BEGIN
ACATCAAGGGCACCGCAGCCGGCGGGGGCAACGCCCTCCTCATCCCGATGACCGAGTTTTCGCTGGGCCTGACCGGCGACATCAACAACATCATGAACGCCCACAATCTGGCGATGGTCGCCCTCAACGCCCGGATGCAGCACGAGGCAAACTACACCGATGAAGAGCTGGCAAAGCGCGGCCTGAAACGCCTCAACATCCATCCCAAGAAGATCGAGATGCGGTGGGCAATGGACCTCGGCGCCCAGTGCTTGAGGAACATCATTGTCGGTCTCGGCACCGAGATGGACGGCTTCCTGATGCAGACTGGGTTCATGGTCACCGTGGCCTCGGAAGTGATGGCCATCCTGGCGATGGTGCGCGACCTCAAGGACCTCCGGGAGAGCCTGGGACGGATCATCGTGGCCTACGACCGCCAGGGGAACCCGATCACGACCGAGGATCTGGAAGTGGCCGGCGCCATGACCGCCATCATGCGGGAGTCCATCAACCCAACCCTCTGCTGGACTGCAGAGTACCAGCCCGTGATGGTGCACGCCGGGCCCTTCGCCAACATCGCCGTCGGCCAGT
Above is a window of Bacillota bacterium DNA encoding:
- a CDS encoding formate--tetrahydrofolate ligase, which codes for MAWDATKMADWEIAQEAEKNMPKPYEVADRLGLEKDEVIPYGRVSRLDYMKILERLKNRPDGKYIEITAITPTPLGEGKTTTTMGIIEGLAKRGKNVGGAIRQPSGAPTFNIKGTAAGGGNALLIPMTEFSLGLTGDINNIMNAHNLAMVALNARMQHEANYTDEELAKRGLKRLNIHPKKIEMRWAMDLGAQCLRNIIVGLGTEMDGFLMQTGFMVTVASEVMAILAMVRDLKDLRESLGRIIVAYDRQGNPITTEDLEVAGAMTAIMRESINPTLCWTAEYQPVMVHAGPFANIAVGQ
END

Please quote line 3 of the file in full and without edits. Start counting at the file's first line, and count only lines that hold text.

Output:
- a CDS encoding formate--tetrahydrofolate ligase, which codes for MAWDATKMADWEIAQEAEKNMPKPYEVADRLGLEKDEVIPYGRVSRLDYMKILERLKNRPDGKYIEITAITPTPLGEGKTTTTMGIIEGLAKRGKNVGGAIRQPSGAPTFNIKGTAAGGGNALLIPMTEFSLGLTGDINNIMNAHNLAMVALNARMQHEANYTDEELAKRGLKRLNIHPKKIEMRWAMDLGAQCLRNIIVGLGTEMDGFLMQTGFMVTVASEVMAILAMVRDLKDLRESLGRIIVAYDRQGNPITTEDLEVAGAMTAIMRESINPTLCWTAEYQPVMVHAGPFANIAVGQ